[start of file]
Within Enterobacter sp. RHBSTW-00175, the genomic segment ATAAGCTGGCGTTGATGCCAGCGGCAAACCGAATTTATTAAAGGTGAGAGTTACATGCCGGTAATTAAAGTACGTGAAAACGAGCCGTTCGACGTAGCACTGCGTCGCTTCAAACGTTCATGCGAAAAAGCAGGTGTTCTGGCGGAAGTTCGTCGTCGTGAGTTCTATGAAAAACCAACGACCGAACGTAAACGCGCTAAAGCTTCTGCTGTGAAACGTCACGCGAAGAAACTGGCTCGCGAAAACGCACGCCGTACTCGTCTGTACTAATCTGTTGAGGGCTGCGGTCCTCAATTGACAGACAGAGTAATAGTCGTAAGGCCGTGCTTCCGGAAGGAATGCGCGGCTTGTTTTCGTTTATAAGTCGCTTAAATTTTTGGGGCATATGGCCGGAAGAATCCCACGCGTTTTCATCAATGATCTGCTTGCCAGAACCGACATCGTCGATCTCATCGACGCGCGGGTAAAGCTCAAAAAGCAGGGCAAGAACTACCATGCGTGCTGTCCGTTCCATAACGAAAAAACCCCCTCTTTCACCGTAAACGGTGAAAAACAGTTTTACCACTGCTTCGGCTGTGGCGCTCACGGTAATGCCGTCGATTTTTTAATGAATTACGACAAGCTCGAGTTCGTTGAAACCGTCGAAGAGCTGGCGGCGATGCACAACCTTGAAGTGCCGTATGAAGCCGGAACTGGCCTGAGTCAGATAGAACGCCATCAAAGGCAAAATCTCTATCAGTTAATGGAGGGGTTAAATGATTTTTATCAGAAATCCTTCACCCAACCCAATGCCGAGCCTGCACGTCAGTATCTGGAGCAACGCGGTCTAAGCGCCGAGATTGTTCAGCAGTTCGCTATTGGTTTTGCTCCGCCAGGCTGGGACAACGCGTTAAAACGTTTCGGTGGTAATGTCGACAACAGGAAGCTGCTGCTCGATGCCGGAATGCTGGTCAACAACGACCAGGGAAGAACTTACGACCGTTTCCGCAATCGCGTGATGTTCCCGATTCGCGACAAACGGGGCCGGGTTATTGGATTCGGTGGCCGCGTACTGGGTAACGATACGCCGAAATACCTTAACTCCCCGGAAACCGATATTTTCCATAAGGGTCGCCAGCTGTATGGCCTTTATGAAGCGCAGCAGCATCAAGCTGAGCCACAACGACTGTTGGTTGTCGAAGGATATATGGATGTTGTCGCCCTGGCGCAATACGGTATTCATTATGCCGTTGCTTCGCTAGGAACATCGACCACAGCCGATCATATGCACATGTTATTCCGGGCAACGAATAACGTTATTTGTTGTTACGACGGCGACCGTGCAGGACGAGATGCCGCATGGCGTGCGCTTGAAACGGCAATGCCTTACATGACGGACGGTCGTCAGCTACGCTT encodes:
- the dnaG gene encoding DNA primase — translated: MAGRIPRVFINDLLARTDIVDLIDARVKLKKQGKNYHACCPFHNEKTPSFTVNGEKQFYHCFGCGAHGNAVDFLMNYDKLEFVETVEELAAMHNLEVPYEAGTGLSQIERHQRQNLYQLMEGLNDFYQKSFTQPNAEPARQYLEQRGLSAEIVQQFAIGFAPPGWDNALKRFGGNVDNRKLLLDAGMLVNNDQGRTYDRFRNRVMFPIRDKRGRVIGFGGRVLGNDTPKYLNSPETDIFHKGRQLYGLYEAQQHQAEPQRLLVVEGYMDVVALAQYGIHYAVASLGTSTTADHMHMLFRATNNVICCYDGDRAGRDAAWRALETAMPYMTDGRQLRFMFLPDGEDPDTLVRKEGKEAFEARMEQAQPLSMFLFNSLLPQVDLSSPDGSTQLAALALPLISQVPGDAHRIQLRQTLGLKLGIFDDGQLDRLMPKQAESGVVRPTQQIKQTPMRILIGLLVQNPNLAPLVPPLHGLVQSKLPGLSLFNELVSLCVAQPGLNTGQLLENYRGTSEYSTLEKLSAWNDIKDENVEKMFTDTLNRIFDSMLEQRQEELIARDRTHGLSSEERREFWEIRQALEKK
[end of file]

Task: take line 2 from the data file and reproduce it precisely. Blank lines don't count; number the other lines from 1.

- the dnaG gene encoding DNA primase — translated: MAGRIPRVFINDLLARTDIVDLIDARVKLKKQGKNYHACCPFHNEKTPSFTVNGEKQFYHCFGCGAHGNAVDFLMNYDKLEFVETVEELAAMHNLEVPYEAGTGLSQIERHQRQNLYQLMEGLNDFYQKSFTQPNAEPARQYLEQRGLSAEIVQQFAIGFAPPGWDNALKRFGGNVDNRKLLLDAGMLVNNDQGRTYDRFRNRVMFPIRDKRGRVIGFGGRVLGNDTPKYLNSPETDIFHKGRQLYGLYEAQQHQAEPQRLLVVEGYMDVVALAQYGIHYAVASLGTSTTADHMHMLFRATNNVICCYDGDRAGRDAAWRALETAMPYMTDGRQLRFMFLPDGEDPDTLVRKEGKEAFEARMEQAQPLSMFLFNSLLPQVDLSSPDGSTQLAALALPLISQVPGDAHRIQLRQTLGLKLGIFDDGQLDRLMPKQAESGVVRPTQQIKQTPMRILIGLLVQNPNLAPLVPPLHGLVQSKLPGLSLFNELVSLCVAQPGLNTGQLLENYRGTSEYSTLEKLSAWNDIKDENVEKMFTDTLNRIFDSMLEQRQEELIARDRTHGLSSEERREFWEIRQALEKK